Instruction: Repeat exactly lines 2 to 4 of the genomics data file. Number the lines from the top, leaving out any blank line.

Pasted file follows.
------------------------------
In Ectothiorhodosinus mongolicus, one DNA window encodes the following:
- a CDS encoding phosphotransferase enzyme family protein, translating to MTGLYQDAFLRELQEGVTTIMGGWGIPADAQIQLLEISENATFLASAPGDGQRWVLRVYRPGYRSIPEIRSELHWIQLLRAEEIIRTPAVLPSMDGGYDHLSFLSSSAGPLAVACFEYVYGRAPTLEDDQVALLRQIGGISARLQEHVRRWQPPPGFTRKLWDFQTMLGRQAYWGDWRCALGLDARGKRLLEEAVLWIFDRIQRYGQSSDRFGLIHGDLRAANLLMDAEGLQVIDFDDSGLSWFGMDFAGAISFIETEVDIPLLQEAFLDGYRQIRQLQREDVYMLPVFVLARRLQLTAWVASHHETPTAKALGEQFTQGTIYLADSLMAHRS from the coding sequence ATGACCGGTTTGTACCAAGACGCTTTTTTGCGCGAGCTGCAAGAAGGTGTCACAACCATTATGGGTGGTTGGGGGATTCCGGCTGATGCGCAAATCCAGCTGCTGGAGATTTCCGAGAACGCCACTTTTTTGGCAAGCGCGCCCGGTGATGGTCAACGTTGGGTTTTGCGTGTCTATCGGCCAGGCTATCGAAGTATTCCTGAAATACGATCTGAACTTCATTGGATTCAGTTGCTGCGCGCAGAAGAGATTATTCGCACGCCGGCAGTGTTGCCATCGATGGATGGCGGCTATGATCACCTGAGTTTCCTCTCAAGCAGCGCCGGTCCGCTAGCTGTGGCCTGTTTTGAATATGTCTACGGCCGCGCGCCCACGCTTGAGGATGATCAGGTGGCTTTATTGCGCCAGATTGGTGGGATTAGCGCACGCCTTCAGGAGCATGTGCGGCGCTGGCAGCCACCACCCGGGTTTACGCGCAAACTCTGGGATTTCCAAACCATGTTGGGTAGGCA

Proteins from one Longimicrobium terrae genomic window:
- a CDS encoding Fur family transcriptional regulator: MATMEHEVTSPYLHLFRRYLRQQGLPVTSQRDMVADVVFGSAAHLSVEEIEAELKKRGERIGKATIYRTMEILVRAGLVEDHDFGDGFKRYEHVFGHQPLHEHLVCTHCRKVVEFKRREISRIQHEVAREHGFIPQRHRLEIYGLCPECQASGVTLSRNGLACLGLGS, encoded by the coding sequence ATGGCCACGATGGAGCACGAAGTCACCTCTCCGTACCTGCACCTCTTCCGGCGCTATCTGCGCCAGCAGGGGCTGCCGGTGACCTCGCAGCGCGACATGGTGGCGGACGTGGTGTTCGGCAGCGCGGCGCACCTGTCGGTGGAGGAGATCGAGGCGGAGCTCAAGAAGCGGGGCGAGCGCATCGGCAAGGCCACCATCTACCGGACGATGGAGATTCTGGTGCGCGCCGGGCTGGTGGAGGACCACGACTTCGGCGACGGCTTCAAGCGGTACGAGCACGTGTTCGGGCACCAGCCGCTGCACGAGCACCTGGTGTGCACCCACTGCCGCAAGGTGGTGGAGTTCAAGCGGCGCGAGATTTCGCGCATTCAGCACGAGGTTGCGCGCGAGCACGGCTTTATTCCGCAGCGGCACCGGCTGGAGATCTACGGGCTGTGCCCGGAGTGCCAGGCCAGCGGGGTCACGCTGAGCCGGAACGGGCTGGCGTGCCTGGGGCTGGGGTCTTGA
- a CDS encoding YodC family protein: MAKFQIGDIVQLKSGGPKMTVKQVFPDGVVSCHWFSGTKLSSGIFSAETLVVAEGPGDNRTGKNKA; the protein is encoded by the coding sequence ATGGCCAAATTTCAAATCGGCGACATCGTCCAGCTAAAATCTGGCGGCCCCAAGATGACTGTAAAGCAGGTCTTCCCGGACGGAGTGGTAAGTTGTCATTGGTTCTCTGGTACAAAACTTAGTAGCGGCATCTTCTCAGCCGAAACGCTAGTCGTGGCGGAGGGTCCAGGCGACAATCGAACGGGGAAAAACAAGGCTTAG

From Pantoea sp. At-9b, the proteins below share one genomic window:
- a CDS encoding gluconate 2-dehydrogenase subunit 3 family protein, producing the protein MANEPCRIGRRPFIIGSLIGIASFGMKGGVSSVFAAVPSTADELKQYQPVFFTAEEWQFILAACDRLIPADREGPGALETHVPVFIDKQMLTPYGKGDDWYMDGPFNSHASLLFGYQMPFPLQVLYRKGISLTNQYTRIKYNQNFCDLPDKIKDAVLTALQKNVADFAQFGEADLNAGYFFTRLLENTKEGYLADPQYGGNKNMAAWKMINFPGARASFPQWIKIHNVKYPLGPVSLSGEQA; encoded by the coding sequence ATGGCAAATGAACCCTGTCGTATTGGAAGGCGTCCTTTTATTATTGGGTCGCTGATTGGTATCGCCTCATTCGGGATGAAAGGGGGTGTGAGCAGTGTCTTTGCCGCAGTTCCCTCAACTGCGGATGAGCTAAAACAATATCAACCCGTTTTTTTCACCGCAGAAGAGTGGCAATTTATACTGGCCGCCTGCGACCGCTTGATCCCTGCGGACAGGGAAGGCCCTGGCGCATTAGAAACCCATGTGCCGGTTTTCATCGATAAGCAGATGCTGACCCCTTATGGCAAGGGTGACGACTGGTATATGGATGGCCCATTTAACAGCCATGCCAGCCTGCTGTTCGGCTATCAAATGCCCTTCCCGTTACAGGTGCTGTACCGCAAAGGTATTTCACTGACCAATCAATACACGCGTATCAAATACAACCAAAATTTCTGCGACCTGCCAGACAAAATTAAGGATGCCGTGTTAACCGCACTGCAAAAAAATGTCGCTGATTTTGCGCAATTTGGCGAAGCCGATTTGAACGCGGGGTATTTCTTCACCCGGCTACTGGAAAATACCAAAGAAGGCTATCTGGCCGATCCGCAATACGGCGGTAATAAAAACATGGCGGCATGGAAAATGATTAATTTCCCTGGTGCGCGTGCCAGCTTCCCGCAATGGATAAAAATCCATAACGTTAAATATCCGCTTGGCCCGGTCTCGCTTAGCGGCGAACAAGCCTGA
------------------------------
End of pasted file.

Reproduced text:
- a CDS encoding phosphotransferase enzyme family protein, translating to MTGLYQDAFLRELQEGVTTIMGGWGIPADAQIQLLEISENATFLASAPGDGQRWVLRVYRPGYRSIPEIRSELHWIQLLRAEEIIRTPAVLPSMDGGYDHLSFLSSSAGPLAVACFEYVYGRAPTLEDDQVALLRQIGGISARLQEHVRRWQPPPGFTRKLWDFQTMLGRQAYWGDWRCALGLDARGKRLLEEAVLWIFDRIQRYGQSSDRFGLIHGDLRAANLLMDAEGLQVIDFDDSGLSWFGMDFAGAISFIETEVDIPLLQEAFLDGYRQIRQLQREDVYMLPVFVLARRLQLTAWVASHHETPTAKALGEQFTQGTIYLADSLMAHRS from the coding sequence ATGACCGGTTTGTACCAAGACGCTTTTTTGCGCGAGCTGCAAGAAGGTGTCACAACCATTATGGGTGGTTGGGGGATTCCGGCTGATGCGCAAATCCAGCTGCTGGAGATTTCCGAGAACGCCACTTTTTTGGCAAGCGCGCCCGGTGATGGTCAACGTTGGGTTTTGCGTGTCTATCGGCCAGGCTATCGAAGTATTCCTGAAATACGATCTGAACTTCATTGGATTCAGTTGCTGCGCGCAGAAGAGATTATTCGCACGCCGGCAGTGTTGCCATCGATGGATGGCGGCTATGATCACCTGAGTTTCCTCTCAAGCAGCGCCGGTCCGCTAGCTGTGGCCTGTTTTGAATATGTCTACGGCCGCGCGCCCACGCTTGAGGATGATCAGGTGGCTTTATTGCGCCAGATTGGTGGGATTAGCGCACGCCTTCAGGAGCATGTGCGGCGCTGGCAGCCACCACCCGGGTTTACGCGCAAACTCTGGGATTTCCAAACCATGTTGGGTAGGCA

Proteins from one Longimicrobium terrae genomic window:
- a CDS encoding Fur family transcriptional regulator: MATMEHEVTSPYLHLFRRYLRQQGLPVTSQRDMVADVVFGSAAHLSVEEIEAELKKRGERIGKATIYRTMEILVRAGLVEDHDFGDGFKRYEHVFGHQPLHEHLVCTHCRKVVEFKRREISRIQHEVAREHGFIPQRHRLEIYGLCPECQASGVTLSRNGLACLGLGS, encoded by the coding sequence ATGGCCACGATGGAGCACGAAGTCACCTCTCCGTACCTGCACCTCTTCCGGCGCTATCTGCGCCAGCAGGGGCTGCCGGTGACCTCGCAGCGCGACATGGTGGCGGACGTGGTGTTCGGCAGCGCGGCGCACCTGTCGGTGGAGGAGATCGAGGCGGAGCTCAAGAAGCGGGGCGAGCGCATCGGCAAGGCCACCATCTACCGGACGATGGAGATTCTGGTGCGCGCCGGGCTGGTGGAGGACCACGACTTCGGCGACGGCTTCAAGCGGTACGAGCACGTGTTCGGGCACCAGCCGCTGCACGAGCACCTGGTGTGCACCCACTGCCGCAAGGTGGTGGAGTTCAAGCGGCGCGAGATTTCGCGCATTCAGCACGAGGTTGCGCGCGAGCACGGCTTTATTCCGCAGCGGCACCGGCTGGAGATCTACGGGCTGTGCCCGGAGTGCCAGGCCAGCGGGGTCACGCTGAGCCGGAACGGGCTGGCGTGCCTGGGGCTGGGGTCTTGA